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The Skin's pH and Protective Barrier

6 Nov 2017
by S. Safa

Nowadays we are all so aware and well informed about skincare. We know what products suit our skin type, which specific ingredients our skin needs, which ingredients we rather avoid. We are more informed than ever. But one thing that still tends to get overlooked and doesn’t get the attention it deserves is the skin’s first line defense barrier; the acid mantle. Today’s post is all about this protective layer. I will try to explain the importance of this barrier, how the skin's pH is involved, and how to keep it all balanced.

The Acid Mantle is a Protective Barrier

The acid mantle is a very thin, slightly acidic film that covers the surface of the skin. It is composed of secretions from sweat and sebaceous glands and fatty acids provided by beneficial microflora residing on the skin. The acid mantle acts as a barrier to harmful bacteria, viruses, and other contaminants that might penetrate the skin. When the acid mantle is disrupted, the skin loses it’s natural balance. Essential epidermal lipids can no longer be synthesized, which results in the skin losing water and eventually drying out. The skin basically loses it’s protective barrier. When the barrier is lost, the skin is less resilient and more sensitive to environmental aggressors. It becomes dry, sensitive, and susceptible to infections and diseases like Atopic Dermatitis and Rosacea.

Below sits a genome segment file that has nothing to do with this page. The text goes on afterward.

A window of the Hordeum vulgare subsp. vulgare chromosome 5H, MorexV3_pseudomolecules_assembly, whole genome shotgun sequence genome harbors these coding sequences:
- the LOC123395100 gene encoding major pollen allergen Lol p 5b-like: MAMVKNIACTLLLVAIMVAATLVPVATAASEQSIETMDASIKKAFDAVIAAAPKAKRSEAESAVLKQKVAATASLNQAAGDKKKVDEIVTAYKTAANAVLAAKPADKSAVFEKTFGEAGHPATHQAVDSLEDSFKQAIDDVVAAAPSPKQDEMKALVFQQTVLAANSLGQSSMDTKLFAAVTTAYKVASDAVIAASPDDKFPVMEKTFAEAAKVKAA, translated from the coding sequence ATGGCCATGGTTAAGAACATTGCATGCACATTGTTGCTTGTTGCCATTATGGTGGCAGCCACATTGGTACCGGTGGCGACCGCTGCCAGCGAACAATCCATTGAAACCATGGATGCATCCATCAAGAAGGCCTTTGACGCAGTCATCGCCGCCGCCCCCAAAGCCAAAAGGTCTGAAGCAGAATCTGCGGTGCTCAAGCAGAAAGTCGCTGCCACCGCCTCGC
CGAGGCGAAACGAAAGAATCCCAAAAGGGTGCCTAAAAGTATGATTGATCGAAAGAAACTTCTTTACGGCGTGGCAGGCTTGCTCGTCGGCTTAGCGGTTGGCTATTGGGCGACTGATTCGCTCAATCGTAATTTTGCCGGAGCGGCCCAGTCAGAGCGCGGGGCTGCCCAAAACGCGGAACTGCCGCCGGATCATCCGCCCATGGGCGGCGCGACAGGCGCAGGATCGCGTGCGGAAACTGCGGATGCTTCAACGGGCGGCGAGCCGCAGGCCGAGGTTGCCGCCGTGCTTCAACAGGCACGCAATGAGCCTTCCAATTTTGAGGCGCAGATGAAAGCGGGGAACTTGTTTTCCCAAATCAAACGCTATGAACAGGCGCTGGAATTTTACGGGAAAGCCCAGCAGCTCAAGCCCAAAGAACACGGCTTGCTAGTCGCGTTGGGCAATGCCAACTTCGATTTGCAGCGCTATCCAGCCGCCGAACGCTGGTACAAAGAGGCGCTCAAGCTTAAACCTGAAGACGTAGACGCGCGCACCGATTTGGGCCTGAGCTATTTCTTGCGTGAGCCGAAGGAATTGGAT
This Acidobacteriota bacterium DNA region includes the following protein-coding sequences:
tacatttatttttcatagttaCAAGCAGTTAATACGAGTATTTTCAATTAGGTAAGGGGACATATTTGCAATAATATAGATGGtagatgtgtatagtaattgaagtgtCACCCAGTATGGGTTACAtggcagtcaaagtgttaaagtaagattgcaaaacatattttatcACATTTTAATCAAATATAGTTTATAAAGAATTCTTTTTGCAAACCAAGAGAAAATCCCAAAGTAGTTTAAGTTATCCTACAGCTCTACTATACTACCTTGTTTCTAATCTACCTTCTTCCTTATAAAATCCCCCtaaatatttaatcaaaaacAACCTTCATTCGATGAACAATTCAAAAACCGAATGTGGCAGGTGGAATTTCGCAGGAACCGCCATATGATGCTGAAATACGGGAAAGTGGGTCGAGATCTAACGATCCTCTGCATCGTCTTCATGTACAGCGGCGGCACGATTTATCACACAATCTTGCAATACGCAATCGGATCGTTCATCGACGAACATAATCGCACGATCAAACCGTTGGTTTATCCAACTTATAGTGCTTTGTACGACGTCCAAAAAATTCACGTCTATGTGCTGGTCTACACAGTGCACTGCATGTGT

The Acid Mantle and the Skin's pH

The key element to the acid mantle is acidity. This is where pH comes into play. The pH level of the skin describes how acidic or alkaline it is. A pH of 7 is considered ‘neutral’. A pH below 7 is considered ‘acidic’ and everything above 7 is considered alkaline. Healthy skin has a pH of ~4.5-5.5, so slightly acidic. An acidic pH is vital to keep the acid mantle intact. When the skin’s pH starts to elevate, the acid mantle slowly degrades and the protective barrier gets lost, giving a free pass to contaminants to penetrate the skin.

What is disrupting the skin’s pH?

So what can cause the skin’s pH to rise and disrupt it’s protective layer?
The main environmental triggers that can strip the skin from it’s protective barrier include:

-Changes in temperature and humidity
-Dirt and pollution
-Washing too frequently
-Alkaline cosmetics (especially cleansers)

Alkaline cosmetics typically refer to cleansers and detergents used in cleansers (pH 9-10). One such detergents used in cleansers is sodium lauryl sulfate (SLS). SLS gets rid of oil and dirt, but it’s so harsh that it also strips away the skin’s acid mantle. Most Korean skincare products (mostly cleansers) avoid this ingredient for that reason.

The best advice I want to give you is from my own experience: don't wash your face more often than necessary! Even the water you use to wash your face can dry out the skin a bit. Also, don't use products that are too acidic for your face. They are also bad for your skin's protective acid mantle. Do not spray lemon juice (pH 2) on your face. Your skin will not be happy with this. Choose products with a pH between 3 and 6.5.

International Journal of Cosmetic Science, September 2006, pages 359-370.
Dermatology Clinics, January 1996, pages 23-27.

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